Foreign Banking in Russia 91 companies is not common. Some literature provides the rationale for foreign expansion of Russian banks being the result of the domestic environment in Russia (state pressure, non-transparent legislation, political and economic instability, M&A as a way to maintain distance from government intervention), which in multinational banking theory is mostly explained by the "escape hypothesis" (PUSH, unfavourable conditions on the domestic market). However, we have not found any persuasive reasoning for this, nor could we find any examples of banks that actually implemented this approach of foreign expansion. In our view, the PUSH motives for foreign expansion are mostly explained by direct and indirect influence on Russian banks by the government, which makes it difficult to successfully distinguish the government's strategy from that of the banks. In addition, the behaviour of banks is strongly correlated with its major Russian clients and foreign expansion is therefore a sort of synergy of banks, Russian TNCs (Panibratov, 2012), and the Russian government to some extent. In the existing theory on multinational banking, issues of historical, non-economic, and political motivations of entry are not explicitly covered. However, we find that in the case of Russian banks' foreign expansion, such driving forces for building a global strategy are present. Some banks acquired credit institutions abroad in the form of the "Soviet legacy". This trend is typical for some Russian TNCs as well. Therefore, the institutional context is a crucial component of the domestic environment that exerts influence on inward-outward expansion cases. 4. Entry modes and strategies of inward-outward foreign expansion As for the entry modes of Russian banks, the most common are establishment of wholly-owned subsidiaries and representative offices. By contrast, in the Soviet times, banks tended to establish correspondent relations and actively participated in the capital of foreign banks, mainly in countries that were leading trade and investment partners of the USSR. After the collapse of the Soviet system, banks like Sberbank and VTB simply inherited capital shares abroad (we cover the details below in the analysis of foreign strategies of select banks), so the preconditions for entry existed in the form of the "Soviet legacy" (Mizobata, 2011; Panibratov, 2012). Representative offices are mostly established for fulfilling the market-research function, evaluating the opportunities of growth in the market, as well as for providing consulting services about the Russian market and general trends in the Russian economy for foreign investors planning to enter the market. This motivation of business expansion is a salient feature of the Russian banks trying to attract investors to the Russian economy but without providing any particular Banking Services. According to various estimates, there were 44 representative offices abroad (13 in CIS) (Abalkina, 2010). Representative offices are normally established in countries where direct penetration in the form of a subsidiary is somehow bound by high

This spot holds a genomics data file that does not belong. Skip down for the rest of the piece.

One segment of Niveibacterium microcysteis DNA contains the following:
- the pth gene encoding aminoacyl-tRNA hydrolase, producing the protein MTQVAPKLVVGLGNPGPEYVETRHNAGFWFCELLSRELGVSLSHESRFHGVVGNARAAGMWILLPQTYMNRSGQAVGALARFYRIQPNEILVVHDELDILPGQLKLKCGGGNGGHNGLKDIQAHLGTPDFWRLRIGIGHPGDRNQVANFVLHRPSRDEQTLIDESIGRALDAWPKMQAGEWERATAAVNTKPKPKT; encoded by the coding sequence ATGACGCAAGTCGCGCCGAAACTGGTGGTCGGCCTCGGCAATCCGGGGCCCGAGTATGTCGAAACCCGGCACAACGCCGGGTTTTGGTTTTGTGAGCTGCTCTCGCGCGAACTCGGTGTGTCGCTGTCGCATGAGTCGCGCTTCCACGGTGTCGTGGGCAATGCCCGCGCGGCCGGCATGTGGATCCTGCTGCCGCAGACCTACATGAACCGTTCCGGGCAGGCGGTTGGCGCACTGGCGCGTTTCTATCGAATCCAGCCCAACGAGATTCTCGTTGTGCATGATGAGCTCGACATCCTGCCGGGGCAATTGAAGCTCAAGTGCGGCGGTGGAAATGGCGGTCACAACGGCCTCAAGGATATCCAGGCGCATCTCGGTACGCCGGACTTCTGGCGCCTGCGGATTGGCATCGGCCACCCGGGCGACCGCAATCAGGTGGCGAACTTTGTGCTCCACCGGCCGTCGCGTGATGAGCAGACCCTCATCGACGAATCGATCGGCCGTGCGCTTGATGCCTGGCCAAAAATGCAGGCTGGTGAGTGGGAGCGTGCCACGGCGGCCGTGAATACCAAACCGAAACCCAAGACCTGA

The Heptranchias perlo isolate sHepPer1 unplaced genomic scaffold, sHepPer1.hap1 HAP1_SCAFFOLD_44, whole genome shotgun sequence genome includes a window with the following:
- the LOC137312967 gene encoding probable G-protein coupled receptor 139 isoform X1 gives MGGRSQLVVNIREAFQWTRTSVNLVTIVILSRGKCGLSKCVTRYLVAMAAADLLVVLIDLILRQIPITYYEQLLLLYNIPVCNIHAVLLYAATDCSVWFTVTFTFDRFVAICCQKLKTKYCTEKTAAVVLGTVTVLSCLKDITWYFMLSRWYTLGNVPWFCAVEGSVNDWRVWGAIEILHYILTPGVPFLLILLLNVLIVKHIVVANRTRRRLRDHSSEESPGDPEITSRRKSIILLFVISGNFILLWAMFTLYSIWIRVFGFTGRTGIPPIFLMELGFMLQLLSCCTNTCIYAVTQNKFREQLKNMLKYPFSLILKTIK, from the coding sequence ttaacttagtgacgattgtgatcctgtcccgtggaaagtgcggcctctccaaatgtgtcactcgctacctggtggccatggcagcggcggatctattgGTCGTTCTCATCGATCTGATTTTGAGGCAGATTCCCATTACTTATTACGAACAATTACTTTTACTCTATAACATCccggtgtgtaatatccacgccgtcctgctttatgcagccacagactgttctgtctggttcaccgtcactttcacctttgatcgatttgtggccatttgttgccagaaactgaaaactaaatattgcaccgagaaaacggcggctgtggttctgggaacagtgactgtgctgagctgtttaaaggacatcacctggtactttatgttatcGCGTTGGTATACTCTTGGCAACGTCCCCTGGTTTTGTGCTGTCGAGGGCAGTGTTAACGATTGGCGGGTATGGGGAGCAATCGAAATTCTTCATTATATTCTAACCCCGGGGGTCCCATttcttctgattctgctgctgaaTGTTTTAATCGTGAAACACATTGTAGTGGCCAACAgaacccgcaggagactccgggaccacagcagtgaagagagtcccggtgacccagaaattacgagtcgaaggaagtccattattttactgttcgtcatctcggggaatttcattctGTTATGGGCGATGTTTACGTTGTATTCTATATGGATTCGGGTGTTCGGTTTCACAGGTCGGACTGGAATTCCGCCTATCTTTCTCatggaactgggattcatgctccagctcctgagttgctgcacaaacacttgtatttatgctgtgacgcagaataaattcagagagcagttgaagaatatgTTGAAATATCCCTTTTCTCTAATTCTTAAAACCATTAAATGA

92 V. GORSHKOV institutional barriers, coordination by financial supervising authorities, and so on. The practice of conversion of representative offices into subsidiaries is not very common. Therefore, Russian banks tend to use the so-called "organic growth strategy"18 in expanding their foreign business. The subsidiary choice, as shown in the existing literature (Panibratov, 2011, 2012), is provided with the knowledge that Russian banks have no other entry modes and therefore have to make this "forced choice". M&A has historically not been a common form of entry into the foreign market for Russian banks. However, in the CIS region this trend has been quite strong recently (for example, the entry of Gazprombank into the Belorussian banking market). Some researchers report on the growth of M&A in the CIS region (Abalkina, 2010; Vinokurov, 2010) due to the low level of capitalization of banks and cheap financial resources. In Europe, on the contrary, Russian banks can hardly allow themselves to merge with or acquire domestic banks. Therefore, within the existing MNBs theory, we conclude that both brown-field and green-field strategies of expansion are being used by Russian banks. However, there are some distinctive features in foreign expansion. At present, banks like Rosbank and Petrokommertz are owned by foreign capital. The share of Societe Generale (France) in Rosbank is 82.3%, while 94.87% of shares in Petrokommertz belong to Reserve Invest Holding (Cyprus). Therefore, further foreign expansion of these banks is purely driven by the motivation of Russian capital. Foreign banks operating in the Russian market are also active; for them expansion through Russian subsidiaries to CIS might be a strategic move and the easiest way to expand their presence in the region. Further research on the motivation of such banks in the form of "hidden expansion under other countries' flags" will be somewhat difficult to explain within the framework of existing TNB/MNB theory19. In general, Russian banks are quite conservative and their direct presence abroad is limited. Nevertheless, as mentioned earlier their role in other investments is unquestionable. As the motivations for entry into the foreign markets differ, so do the strategies of specific banks. Internal linkages with the state and natural-resource-based TNCs that are major clients of Russian banks are significantly strong and clearly have an impact on the strategies of some banks. Below we briefly consider the international expansion strategy of three major banks: Sberbank, Vneshtorgbank, and Alfa-Bank. A. Sberbank Sberbank is the largest bank in Russia20 and Central and Eastern Europe (CEE) and considers international expansion to be an important part of its strategy. The bank acquired a considerable stake in foreign assets as part of the "Soviet legacy". At present Sberbank aims to attract foreign capital in foreign markets on favourable conditions for the financing of the Russian economy, and to support its clients engaged in foreign trade and investments. The bank is expanding its